Find support for your hotel in and outside of your four walls.  Right now there is a customer checking out at your front desk who can attest to the great experience that he had while attending a meeting at your hotel.  Are you in your office pushing paper or out polling a potential army of supporters?  It’s actually kind of a fun exercise especially if you can find someone who is not rushing out the door to catch his next flight.

Are Hotels Blowing Leads?

Michael Ferree, Account Director with Geary Interactive, published an interesting article entitled “How marketers are blowing lead management” on today’s iMedia Connection website. 

Ferree suggests that a study performed by lead management software company Leads360 exposed a number of important facts about performance-marketing and lead management. One important statistic shows that converting a lead is 57 percent lead quality and 43 percent an efficient sales process.  One without the other is not the answer.

So how does this apply to the hospitality industry?  Prospective customers are shopping for a hotel and in many cases they are truly undecided about which hotel best addresses their needs, and they need help deciding. 

All of the major OTAs offer robust hotel information on their websites but don’t give a telephone number where a prospective customer can speak to a hotel representative.  When we placed a random call to a local full-service hotel (their site provided an 888 number which was associated with a call center) there was no one available to take our call and we were prompted to leave a message. 

Call abandoned, blown lead.

The goal is to speak to a prospective customer while they’re interested in being assisted and can potentially be converted into a booking.  Contact speed and professional staff are the two most important factors in managing this initial contact.  A minute later, or in our case three minutes later, a customer will lose interest and give their business to your competitor.

Is The Hotel Industry Prepared For The Tech That Will Carry THEM Forward?

According to panelists at last month’s Hotel Electronic Distribution Network Association annual meeting, future technological advances will need more and more flexibility to handle the demands of hotel owners, operators and guests.

Where have pundits like Vegas.com’s Howard Lefkowitz and Expedia’s Pamela Keenan Fritz been for the past two years and why are they grappling about issues such as “standardization” when this industry lags two to three years behind the TECHNOLOGY curve?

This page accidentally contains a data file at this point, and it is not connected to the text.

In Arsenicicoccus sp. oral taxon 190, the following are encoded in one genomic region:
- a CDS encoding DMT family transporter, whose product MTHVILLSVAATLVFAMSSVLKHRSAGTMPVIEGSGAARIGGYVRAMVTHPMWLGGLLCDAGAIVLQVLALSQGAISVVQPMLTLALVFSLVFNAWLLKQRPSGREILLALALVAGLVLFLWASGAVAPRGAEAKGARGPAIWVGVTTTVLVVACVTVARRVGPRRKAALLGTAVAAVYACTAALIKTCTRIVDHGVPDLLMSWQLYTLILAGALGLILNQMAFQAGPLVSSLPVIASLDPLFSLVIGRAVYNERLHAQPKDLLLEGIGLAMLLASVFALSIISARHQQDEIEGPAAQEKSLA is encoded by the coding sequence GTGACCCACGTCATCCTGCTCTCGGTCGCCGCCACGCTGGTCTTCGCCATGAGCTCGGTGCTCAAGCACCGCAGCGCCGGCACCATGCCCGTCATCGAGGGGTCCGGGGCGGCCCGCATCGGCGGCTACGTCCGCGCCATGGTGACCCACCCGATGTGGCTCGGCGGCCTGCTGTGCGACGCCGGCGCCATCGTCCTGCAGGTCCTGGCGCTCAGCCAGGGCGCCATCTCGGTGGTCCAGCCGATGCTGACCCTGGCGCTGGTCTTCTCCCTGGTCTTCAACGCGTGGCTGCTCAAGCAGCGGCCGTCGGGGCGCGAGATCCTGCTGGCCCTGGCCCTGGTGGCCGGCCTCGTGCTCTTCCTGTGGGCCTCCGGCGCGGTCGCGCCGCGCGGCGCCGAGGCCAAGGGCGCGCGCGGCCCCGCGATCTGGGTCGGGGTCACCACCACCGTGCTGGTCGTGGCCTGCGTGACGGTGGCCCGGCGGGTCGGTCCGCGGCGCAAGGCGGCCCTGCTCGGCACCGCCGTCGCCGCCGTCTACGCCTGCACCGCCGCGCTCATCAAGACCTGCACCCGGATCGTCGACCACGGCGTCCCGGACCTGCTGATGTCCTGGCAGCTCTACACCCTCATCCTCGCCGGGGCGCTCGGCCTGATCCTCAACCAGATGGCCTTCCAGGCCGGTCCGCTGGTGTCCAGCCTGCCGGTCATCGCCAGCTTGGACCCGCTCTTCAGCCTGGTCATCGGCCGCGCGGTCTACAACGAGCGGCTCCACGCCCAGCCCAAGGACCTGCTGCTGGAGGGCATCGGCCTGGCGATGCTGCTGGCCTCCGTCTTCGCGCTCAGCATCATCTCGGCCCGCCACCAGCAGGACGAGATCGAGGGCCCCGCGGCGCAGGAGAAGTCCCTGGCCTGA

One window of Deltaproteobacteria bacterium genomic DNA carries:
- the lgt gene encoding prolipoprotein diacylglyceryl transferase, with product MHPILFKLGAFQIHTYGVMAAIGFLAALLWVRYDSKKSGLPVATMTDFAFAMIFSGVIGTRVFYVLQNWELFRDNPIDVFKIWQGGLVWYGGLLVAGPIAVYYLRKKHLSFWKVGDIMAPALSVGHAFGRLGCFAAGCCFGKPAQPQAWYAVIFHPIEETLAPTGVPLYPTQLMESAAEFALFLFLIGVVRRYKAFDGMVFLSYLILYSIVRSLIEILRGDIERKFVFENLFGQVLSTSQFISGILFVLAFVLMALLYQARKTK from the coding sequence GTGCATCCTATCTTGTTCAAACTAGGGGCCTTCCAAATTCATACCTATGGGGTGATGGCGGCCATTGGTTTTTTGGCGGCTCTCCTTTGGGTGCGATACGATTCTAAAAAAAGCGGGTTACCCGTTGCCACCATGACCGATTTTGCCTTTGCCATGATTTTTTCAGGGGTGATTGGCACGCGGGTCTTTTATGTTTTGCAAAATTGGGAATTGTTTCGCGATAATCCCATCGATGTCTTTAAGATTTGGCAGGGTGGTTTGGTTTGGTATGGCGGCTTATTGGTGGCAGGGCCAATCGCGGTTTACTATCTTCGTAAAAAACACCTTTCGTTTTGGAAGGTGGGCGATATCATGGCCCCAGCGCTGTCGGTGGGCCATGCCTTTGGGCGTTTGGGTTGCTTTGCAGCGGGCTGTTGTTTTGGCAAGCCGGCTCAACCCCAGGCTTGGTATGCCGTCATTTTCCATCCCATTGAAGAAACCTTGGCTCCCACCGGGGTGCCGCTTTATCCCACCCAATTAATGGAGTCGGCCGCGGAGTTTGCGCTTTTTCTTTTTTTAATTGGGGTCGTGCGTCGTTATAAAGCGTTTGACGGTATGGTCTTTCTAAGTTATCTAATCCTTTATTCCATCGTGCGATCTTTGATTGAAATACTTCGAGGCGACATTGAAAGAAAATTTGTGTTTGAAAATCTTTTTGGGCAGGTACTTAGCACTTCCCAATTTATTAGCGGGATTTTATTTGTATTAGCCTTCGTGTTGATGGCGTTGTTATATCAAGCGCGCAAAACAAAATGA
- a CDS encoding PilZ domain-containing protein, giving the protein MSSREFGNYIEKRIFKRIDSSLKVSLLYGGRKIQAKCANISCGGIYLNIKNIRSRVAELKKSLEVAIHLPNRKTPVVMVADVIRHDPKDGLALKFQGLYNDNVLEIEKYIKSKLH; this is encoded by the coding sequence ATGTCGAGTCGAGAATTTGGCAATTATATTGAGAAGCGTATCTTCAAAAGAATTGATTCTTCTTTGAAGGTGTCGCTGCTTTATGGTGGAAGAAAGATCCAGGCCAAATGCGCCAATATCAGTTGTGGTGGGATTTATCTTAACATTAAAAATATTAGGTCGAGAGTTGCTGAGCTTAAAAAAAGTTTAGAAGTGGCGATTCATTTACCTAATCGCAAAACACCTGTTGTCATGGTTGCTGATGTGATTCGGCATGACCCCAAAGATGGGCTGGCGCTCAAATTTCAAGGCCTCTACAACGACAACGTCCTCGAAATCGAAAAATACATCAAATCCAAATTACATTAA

As per Lefkowitz, “We have to look at the whole experience differently from a consumer perspective then look at existing systems and figure out to use those systems a different way.  It’s about figuring out a way to work them together to get out of this commoditization issue.”   

Howard, wake up and smell the coffee.  It’s not about standardization, just yet, it’s about embracing and implementing new technologies and simply giving the customer what he expects and deserves. 

There is a lot of noise out there and it sounds good to your prospective customers IF you can sing their tune and not yours.

Hotel Marketing Trends For 2010

2009 was a very difficult year for hoteliers across the board and the prognosis for 2010 is not much brighter. 

Industry reports show that in 2010, hotels will continue to experience declines in revenue and profits, and the recovery is expected to be slow and painful. According to PKF Hospitality Research, in 2010 hotel occupancy will increase by only 0.4%, while ADR and RevPAR will decline further by 1.5% and 1.1% respectively.

So here are four marketing trends that hoteliers need to adopt in order to compete in these challenging economic times. 

E-mail – There has been a noticeable uptick in e-mail marketing over the past six months because of its cost efficiency and targeting capabilities.  We expect that trend to continue well into the third quarter of 2010.  E-mail provides a verifiable ROI and can integrate with other new media channels including social media and mobile.  The challenge for hoteliers is “inbox overload” and they will have to focus on customer preferences to compete.

Mobile – 2010 is the year that hoteliers must seriously consider making a sizeable investment in mobile marketing.  The ability to target ads on the phone and enable prospective customers to book direct is crucial to increasing traffic and conversions. With mobile phones becoming an increasingly important marketing and CRM channel, improving technology and awareness will soon allow hotel marketers to enhance the hotel guest interaction.

Social Media – Hoteliers experimented with social media like Twitter and Facebook in 2009 and must commit to making a serious effort to move beyond “Fan pages” to offer customer services through social channels.  Social media must be an integral part of their 2010 CRM campaign and begin using it as a dedicated resource for strategic services and direct communication with customers.

Online Videos – Printing and production channels have changed dramatically and going “green” is more than just a buzz word.  Hoteliers must invest in a video production that can be viewed on the hotel’s website to help “influence” a customer’s booking decision and incorporated into YouTube (the second largest search engine just behind Google) and Facebook.